De Waele, D. and Elsen [17] have reported the difficulty in mitigating the damage caused by Meloidogyne species due to their short life cycle and broad host range. Due to short life cycles, these organisms spread faster and infect nearby crop plants within a short time. These nematode species are well adapted to flood conditions, with the potential to attack both upland and lowland rice [18] and can cause up to 85% crop loss [19]. Meloidogyne incognita have a unique set of putative genes that reduce plant immunity, detoxification and defence mechanisms and that help them to survive inside the plant host [20]. The plant parasitic lifestyle of root-knot nematodes is mainly due to the abundance of plant-cell-wall-degrading genes in their genomes [21]. Meloidogyne species, being obligate biotrophs, have to continuously suppress host defence mechanisms for the survival of their feeding structures. Meloidogyne incognita have a defence mechanism similar to that of plant pathogenic bacteria, in which they secrete calreticulin, which helps in sequestering free calcium ions and therefore curbs calcium ion influx [22]. Root knot nematodes also interact with other pathogens like Fusarium wilt, Rhizoctonia solani and Thielaviopsis basicola, leading to complex plant diseases [23]. Meloidogyne species have a gene that mimics the rhizobial NodL gene, which induces nodular formation in legumes [24]. Though the nematode exudates potentially alter nodulation signalling in legumes, some mutant legumes that do not support normal nodulation are tolerant to nematode infections [25].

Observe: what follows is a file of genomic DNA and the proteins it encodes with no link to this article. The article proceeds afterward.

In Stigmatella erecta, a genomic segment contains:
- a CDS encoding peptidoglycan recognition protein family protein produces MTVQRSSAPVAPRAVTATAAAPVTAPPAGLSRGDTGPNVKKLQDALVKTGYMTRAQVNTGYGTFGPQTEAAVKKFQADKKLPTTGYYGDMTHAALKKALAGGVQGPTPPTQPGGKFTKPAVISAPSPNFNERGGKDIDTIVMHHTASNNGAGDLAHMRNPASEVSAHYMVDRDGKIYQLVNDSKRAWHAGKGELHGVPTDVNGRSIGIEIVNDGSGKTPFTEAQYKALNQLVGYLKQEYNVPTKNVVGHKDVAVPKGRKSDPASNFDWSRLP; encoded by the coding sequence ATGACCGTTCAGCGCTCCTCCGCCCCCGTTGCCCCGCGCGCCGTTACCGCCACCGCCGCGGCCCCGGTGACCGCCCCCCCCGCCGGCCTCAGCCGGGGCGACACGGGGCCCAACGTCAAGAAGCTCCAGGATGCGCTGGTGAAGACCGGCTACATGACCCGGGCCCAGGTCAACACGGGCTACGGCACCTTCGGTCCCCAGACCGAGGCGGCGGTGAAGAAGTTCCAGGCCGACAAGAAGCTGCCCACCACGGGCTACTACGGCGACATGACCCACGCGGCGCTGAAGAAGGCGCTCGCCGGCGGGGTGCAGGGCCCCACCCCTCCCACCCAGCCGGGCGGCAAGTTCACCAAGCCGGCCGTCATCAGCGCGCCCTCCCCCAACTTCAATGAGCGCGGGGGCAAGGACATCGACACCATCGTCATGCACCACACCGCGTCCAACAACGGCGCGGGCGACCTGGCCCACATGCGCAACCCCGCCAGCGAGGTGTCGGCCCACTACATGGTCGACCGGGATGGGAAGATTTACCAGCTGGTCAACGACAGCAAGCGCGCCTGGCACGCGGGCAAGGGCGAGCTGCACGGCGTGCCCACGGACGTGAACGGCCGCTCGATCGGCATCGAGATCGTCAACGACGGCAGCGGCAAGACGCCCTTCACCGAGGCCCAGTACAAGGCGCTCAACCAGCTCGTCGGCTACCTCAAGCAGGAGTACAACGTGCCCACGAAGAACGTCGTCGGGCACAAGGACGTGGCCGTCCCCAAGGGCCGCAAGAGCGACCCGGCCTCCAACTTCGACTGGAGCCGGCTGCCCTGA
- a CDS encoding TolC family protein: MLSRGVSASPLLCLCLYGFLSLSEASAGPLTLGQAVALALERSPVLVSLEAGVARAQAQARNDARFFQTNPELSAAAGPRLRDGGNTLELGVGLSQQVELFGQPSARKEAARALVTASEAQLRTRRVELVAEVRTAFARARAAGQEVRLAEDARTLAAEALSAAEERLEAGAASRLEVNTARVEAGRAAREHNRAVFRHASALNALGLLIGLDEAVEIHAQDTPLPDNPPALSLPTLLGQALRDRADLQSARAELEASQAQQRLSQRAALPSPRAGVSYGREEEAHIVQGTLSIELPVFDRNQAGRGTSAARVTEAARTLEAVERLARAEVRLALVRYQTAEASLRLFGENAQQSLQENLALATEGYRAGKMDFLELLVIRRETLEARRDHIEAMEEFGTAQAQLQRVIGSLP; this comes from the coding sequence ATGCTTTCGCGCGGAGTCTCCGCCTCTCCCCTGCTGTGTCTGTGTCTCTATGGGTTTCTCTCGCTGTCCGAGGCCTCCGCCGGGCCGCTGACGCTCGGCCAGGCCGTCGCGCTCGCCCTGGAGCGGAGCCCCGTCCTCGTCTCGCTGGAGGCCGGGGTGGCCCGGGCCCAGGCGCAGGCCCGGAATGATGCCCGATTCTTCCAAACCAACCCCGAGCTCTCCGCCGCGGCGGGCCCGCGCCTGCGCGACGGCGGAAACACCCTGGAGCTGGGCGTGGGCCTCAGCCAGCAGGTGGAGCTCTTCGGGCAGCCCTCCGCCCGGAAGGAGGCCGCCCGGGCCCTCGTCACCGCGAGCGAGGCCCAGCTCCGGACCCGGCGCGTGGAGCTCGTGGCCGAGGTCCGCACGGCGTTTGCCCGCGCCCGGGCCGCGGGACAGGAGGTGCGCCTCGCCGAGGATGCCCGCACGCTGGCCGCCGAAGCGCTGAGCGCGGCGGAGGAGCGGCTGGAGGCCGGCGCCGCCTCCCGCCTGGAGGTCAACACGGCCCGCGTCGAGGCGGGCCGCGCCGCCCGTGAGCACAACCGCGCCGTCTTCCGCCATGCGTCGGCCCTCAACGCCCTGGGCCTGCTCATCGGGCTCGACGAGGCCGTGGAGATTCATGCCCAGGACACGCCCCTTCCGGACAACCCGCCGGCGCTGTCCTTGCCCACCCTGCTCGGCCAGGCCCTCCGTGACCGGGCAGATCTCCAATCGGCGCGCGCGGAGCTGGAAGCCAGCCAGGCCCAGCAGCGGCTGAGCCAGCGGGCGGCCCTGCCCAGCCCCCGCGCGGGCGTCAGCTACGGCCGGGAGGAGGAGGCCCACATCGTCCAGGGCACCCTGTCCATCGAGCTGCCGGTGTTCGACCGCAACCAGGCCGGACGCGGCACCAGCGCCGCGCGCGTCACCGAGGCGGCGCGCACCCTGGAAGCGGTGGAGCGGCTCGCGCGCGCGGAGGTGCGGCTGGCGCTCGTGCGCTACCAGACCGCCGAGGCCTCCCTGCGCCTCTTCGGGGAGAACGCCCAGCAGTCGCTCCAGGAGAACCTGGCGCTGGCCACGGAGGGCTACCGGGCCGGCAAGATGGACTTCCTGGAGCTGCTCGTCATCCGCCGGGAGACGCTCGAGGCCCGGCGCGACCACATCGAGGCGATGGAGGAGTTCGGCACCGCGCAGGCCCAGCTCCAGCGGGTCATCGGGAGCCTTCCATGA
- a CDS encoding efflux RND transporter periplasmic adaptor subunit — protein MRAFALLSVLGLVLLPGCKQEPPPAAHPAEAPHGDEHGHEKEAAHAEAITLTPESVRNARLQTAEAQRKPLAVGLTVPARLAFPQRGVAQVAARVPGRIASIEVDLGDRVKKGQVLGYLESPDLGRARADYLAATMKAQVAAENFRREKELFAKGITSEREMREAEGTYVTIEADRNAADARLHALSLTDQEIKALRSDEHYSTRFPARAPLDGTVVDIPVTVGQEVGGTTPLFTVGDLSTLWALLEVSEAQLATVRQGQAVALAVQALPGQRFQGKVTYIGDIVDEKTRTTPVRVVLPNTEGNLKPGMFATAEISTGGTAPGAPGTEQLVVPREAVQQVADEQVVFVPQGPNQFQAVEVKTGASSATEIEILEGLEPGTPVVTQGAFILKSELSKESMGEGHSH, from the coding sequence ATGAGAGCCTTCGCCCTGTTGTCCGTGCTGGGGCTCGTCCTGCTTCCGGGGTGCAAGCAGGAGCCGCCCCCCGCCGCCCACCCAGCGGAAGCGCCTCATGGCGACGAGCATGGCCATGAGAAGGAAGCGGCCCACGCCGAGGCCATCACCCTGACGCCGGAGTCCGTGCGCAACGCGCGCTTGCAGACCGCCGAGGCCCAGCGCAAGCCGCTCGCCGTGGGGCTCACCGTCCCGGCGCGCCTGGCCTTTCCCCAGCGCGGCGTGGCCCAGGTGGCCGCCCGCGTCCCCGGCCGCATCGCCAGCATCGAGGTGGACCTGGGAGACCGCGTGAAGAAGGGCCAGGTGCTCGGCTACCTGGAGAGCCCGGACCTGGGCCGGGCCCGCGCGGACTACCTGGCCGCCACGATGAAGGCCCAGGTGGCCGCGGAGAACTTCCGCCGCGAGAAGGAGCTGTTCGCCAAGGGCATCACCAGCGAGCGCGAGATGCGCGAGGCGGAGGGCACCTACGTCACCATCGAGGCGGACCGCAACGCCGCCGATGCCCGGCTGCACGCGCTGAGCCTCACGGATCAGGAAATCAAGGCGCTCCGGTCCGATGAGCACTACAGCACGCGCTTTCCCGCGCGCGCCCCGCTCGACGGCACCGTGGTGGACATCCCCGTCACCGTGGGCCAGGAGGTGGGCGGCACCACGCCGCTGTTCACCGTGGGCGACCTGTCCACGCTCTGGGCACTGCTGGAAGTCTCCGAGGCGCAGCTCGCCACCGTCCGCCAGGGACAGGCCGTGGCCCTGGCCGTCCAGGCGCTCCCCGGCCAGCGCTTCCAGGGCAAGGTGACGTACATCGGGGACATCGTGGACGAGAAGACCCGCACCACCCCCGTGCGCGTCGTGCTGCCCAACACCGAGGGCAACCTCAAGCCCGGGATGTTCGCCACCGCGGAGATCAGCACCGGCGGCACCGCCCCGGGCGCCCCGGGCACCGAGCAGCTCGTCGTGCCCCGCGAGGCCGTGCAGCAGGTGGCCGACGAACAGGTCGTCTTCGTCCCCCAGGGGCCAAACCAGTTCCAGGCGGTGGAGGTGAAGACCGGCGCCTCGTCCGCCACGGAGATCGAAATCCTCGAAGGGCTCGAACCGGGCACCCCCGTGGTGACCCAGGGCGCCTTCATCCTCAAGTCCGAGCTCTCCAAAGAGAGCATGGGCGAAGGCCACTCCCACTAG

Cyst nematodes are obligate biotrophs, and the most devastating species among them are: soybean cyst nematodes (SCN; H. glycines), PCN (G. pallida and G. rostochiensis) and CCN (including Heterodera avenae and Heterodera filipjevi). It is nearly impossible to eradicate potato cyst nematodes due to their prolonged survival of up to 20 years in the soil, even in the absence of a host, and their tolerance to extremely low temperatures [26]. The dormant second-stage juveniles (J2) hatch from the eggs in the presence of a host-derived chemical that is abundant in root diffusates [27]. The released second-stage juveniles invade the host intercellularly and reach the inner cortex. This juvenile has a peculiar behaviour; it keeps inserting its stylet into various cells until it finds a cell that does not collapse its protoplast and does not cover the stylet with a layer of callose- like material. Finally, it finds a suitable cell that becomes the initial syncytial cell (ISC). Subsequently, the cell walls of the ISC surrounding cells are dissolved and protoplasts fuse to form the large multinucleate feeding cell called the syncytium [16]. All the cells surrounding the ISC cells contribute to the formation of the syncytium, where DNA is synthesised and metabolism is enhanced to provide a nutrient-rich medium to the infecting nematode [28]. The nematode remains attached to the feeding site for several weeks, wherein it undergoes two further moults to form a complete adult [29]. The male adults remain vermiform and leave the root cells, whereas the female adults grow, get fertilised and finally die to form a tanned body wall that converts into a cyst, which bears the next generation of eggs [30]. Besides proteins that modify the host cell wall, many nematodes are reported to have effector molecules that suppress the host defensive mechanisms [31] and modify the host nucleus [30]. Significant efforts have been made to understand syncytium formation in the biology of cyst nematodes. These nematodes initiate the production of a peptide that has complete similarity with the plant peptide CLAVATA3 (CLE3). The stem cells in shoot and floral meristems of Arabidopsis secrete CLV3, which is the founding member of the CLE protein family, which eventually restricts the size of the stem cell population [32]. Therefore, indirect nematode manipulation of the CLAVATA signalling pathway induces the feeding site [32]. In addition, an effector that modulates the auxin flow pattern into the feeding structures has been identified [33]. Moreover, various genes expressed within the syncytia have been studied through microarray analysis to understand the basis of the feeding site formation [34].